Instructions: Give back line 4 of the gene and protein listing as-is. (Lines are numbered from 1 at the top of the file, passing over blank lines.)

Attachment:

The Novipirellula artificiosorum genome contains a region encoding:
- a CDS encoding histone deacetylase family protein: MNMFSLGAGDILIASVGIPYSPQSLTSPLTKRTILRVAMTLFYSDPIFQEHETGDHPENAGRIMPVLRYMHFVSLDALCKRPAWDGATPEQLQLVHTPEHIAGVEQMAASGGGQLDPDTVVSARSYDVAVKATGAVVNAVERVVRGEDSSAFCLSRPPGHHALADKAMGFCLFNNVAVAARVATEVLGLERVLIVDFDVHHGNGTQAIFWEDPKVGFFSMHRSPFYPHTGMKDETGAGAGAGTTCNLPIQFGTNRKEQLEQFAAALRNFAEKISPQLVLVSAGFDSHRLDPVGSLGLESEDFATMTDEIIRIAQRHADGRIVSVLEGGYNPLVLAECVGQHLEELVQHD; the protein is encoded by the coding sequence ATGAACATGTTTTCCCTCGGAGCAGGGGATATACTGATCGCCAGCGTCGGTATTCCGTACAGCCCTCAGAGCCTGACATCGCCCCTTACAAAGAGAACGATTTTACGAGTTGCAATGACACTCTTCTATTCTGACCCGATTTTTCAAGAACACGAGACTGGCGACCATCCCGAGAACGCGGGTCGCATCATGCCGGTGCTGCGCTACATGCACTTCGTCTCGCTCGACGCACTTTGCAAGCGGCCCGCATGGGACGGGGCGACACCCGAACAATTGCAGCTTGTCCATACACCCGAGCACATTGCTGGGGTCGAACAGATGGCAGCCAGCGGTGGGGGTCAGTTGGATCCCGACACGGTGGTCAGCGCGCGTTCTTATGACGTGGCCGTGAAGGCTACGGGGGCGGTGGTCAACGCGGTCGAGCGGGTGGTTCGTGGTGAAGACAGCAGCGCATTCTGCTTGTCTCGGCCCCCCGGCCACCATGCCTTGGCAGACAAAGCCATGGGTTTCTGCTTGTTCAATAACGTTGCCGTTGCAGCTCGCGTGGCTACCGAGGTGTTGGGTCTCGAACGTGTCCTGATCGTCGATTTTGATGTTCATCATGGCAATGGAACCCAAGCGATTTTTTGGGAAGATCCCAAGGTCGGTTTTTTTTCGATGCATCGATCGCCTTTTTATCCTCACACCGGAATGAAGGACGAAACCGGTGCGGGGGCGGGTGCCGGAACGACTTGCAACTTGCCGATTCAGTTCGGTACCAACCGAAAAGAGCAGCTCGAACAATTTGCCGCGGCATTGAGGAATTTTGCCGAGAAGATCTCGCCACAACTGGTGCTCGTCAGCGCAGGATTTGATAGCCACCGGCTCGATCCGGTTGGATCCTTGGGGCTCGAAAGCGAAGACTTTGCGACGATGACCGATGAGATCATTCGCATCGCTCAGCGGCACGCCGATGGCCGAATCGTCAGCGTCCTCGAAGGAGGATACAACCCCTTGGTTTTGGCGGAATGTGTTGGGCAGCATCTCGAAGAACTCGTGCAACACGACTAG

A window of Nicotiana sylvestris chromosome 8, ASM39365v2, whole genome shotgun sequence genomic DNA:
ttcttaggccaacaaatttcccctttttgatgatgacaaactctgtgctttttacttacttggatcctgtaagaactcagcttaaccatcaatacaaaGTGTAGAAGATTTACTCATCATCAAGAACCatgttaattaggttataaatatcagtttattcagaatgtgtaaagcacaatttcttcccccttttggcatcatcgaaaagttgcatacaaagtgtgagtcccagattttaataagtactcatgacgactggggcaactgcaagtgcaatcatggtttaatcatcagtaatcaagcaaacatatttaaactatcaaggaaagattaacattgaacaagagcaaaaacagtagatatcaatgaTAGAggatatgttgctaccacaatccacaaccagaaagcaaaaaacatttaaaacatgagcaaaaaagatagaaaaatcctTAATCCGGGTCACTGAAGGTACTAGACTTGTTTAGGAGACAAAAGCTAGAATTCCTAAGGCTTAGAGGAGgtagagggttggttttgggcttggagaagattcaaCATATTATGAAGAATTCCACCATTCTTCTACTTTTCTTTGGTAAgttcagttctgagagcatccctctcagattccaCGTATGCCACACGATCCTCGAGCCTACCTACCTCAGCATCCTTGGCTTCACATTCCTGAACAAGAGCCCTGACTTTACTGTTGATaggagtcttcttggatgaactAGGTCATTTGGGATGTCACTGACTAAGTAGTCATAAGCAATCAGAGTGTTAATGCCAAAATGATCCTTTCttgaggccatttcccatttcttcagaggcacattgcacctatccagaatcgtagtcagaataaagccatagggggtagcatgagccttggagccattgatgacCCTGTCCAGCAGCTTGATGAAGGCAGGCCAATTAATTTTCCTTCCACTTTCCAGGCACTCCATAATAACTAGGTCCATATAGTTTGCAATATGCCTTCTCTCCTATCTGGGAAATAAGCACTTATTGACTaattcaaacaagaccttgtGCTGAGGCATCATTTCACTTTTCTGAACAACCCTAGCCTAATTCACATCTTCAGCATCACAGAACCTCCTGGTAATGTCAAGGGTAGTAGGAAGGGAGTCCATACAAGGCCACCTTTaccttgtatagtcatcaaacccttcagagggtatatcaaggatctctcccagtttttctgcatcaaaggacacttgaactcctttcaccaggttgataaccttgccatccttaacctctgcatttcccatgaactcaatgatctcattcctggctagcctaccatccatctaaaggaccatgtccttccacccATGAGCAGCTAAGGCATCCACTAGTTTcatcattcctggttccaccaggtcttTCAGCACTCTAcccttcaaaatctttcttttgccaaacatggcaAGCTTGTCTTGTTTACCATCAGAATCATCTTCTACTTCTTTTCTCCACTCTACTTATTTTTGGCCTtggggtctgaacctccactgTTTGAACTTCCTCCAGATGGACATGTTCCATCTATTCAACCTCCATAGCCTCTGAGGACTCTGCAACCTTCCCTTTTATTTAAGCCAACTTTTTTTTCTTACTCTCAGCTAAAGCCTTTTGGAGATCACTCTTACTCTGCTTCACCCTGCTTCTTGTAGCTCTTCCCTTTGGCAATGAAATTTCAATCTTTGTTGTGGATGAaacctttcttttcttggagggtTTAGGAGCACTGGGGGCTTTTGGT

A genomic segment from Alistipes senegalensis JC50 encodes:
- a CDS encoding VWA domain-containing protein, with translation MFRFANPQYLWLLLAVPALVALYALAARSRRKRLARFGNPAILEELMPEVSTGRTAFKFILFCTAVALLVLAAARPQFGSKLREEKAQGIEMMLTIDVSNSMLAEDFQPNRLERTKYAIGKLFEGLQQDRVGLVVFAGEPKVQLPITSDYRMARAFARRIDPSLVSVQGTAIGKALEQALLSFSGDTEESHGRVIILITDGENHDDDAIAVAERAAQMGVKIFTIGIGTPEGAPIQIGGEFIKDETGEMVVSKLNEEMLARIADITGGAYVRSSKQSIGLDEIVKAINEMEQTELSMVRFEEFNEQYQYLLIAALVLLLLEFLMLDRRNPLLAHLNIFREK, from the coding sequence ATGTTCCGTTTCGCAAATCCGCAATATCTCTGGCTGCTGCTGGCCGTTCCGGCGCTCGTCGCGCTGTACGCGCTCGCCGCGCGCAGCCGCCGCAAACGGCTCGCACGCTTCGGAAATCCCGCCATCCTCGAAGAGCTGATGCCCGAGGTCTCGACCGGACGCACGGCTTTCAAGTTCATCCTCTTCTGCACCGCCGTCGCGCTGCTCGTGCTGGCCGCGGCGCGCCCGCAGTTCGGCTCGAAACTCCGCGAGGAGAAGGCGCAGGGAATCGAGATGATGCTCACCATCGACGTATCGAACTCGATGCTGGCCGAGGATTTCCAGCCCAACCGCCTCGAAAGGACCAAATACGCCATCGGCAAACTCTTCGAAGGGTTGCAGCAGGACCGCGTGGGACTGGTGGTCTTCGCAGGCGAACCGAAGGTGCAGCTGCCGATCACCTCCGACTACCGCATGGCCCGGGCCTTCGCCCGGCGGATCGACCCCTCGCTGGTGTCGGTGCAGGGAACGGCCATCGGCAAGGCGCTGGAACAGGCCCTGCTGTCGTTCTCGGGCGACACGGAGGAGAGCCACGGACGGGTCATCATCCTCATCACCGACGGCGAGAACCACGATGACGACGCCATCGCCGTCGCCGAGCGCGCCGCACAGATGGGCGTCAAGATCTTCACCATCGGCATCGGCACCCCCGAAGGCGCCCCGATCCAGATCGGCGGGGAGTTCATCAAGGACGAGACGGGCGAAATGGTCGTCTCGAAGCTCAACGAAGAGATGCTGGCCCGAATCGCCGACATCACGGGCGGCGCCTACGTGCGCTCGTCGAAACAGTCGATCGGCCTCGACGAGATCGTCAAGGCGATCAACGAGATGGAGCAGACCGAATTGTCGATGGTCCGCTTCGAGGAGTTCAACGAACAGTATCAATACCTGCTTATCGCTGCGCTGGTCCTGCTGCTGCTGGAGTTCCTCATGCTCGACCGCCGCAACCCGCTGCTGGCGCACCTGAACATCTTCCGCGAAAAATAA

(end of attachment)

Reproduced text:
ttcttaggccaacaaatttcccctttttgatgatgacaaactctgtgctttttacttacttggatcctgtaagaactcagcttaaccatcaatacaaaGTGTAGAAGATTTACTCATCATCAAGAACCatgttaattaggttataaatatcagtttattcagaatgtgtaaagcacaatttcttcccccttttggcatcatcgaaaagttgcatacaaagtgtgagtcccagattttaataagtactcatgacgactggggcaactgcaagtgcaatcatggtttaatcatcagtaatcaagcaaacatatttaaactatcaaggaaagattaacattgaacaagagcaaaaacagtagatatcaatgaTAGAggatatgttgctaccacaatccacaaccagaaagcaaaaaacatttaaaacatgagcaaaaaagatagaaaaatcctTAATCCGGGTCACTGAAGGTACTAGACTTGTTTAGGAGACAAAAGCTAGAATTCCTAAGGCTTAGAGGAGgtagagggttggttttgggcttggagaagattcaaCATATTATGAAGAATTCCACCATTCTTCTACTTTTCTTTGGTAAgttcagttctgagagcatccctctcagattccaCGTATGCCACACGATCCTCGAGCCTACCTACCTCAGCATCCTTGGCTTCACATTCCTGAACAAGAGCCCTGACTTTACTGTTGATaggagtcttcttggatgaactAGGTCATTTGGGATGTCACTGACTAAGTAGTCATAAGCAATCAGAGTGTTAATGCCAAAATGATCCTTTCttgaggccatttcccatttcttcagaggcacattgcacctatccagaatcgtagtcagaataaagccatagggggtagcatgagccttggagccattgatgacCCTGTCCAGCAGCTTGATGAAGGCAGGCCAATTAATTTTCCTTCCACTTTCCAGGCACTCCATAATAACTAGGTCCATATAGTTTGCAATATGCCTTCTCTCCTATCTGGGAAATAAGCACTTATTGACTaattcaaacaagaccttgtGCTGAGGCATCATTTCACTTTTCTGAACAACCCTAGCCTAATTCACATCTTCAGCATCACAGAACCTCCTGGTAATGTCAAGGGTAGTAGGAAGGGAGTCCATACAAGGCCACCTTTaccttgtatagtcatcaaacccttcagagggtatatcaaggatctctcccagtttttctgcatcaaaggacacttgaactcctttcaccaggttgataaccttgccatccttaacctctgcatttcccatgaactcaatgatctcattcctggctagcctaccatccatctaaaggaccatgtccttccacccATGAGCAGCTAAGGCATCCACTAGTTTcatcattcctggttccaccaggtcttTCAGCACTCTAcccttcaaaatctttcttttgccaaacatggcaAGCTTGTCTTGTTTACCATCAGAATCATCTTCTACTTCTTTTCTCCACTCTACTTATTTTTGGCCTtggggtctgaacctccactgTTTGAACTTCCTCCAGATGGACATGTTCCATCTATTCAACCTCCATAGCCTCTGAGGACTCTGCAACCTTCCCTTTTATTTAAGCCAACTTTTTTTTCTTACTCTCAGCTAAAGCCTTTTGGAGATCACTCTTACTCTGCTTCACCCTGCTTCTTGTAGCTCTTCCCTTTGGCAATGAAATTTCAATCTTTGTTGTGGATGAaacctttcttttcttggagggtTTAGGAGCACTGGGGGCTTTTGGT